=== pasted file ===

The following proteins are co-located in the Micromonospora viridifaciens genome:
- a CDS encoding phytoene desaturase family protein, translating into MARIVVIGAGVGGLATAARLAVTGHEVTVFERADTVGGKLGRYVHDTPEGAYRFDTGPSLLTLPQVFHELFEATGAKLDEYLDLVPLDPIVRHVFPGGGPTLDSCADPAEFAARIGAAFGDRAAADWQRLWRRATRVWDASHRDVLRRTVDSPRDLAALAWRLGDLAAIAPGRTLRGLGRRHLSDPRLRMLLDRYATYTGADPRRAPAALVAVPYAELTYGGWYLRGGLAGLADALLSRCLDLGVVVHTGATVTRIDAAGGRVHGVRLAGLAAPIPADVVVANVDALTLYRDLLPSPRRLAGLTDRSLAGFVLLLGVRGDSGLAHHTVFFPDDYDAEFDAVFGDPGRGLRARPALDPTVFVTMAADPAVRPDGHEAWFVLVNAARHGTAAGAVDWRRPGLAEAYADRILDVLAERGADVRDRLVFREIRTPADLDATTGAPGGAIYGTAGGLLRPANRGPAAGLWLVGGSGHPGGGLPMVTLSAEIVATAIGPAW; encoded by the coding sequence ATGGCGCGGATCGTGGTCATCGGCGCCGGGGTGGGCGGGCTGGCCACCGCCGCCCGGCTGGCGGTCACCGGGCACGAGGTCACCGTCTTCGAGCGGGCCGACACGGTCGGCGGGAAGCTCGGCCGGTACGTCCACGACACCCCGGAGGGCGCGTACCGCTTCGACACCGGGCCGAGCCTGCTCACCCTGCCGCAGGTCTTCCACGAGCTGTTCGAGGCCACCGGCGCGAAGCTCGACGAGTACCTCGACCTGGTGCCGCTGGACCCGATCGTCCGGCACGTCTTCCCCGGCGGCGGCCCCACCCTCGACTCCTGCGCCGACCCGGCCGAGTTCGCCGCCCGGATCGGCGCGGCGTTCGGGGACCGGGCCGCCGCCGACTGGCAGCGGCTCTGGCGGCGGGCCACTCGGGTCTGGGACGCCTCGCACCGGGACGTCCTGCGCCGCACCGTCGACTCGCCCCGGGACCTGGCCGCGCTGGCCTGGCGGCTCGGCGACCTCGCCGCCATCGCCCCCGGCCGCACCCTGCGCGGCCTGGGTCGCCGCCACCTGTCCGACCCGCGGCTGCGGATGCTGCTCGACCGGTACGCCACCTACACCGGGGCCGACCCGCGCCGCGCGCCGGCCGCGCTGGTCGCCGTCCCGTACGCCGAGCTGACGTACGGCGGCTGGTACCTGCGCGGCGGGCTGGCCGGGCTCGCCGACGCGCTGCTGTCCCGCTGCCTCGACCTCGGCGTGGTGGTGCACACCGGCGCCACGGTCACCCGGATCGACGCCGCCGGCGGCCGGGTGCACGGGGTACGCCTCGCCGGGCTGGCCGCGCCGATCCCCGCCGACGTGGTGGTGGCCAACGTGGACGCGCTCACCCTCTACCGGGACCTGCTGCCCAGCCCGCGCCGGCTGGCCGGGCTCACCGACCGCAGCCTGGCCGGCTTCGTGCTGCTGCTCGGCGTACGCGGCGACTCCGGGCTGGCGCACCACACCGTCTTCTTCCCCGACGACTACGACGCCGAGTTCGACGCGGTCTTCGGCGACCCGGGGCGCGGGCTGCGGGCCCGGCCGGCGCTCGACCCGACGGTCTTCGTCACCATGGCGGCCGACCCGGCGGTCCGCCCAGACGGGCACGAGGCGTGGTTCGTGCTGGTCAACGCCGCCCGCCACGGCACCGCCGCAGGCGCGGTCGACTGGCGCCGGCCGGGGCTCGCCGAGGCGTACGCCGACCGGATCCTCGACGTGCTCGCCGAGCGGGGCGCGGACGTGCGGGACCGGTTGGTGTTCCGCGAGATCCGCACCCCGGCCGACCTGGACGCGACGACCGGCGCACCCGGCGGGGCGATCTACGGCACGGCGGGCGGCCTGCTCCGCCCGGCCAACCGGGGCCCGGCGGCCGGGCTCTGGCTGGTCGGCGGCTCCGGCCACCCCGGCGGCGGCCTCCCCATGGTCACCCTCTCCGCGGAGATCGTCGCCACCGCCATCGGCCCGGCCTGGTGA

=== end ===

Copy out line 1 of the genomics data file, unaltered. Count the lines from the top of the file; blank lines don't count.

The following proteins are co-located in the Micromonospora viridifaciens genome: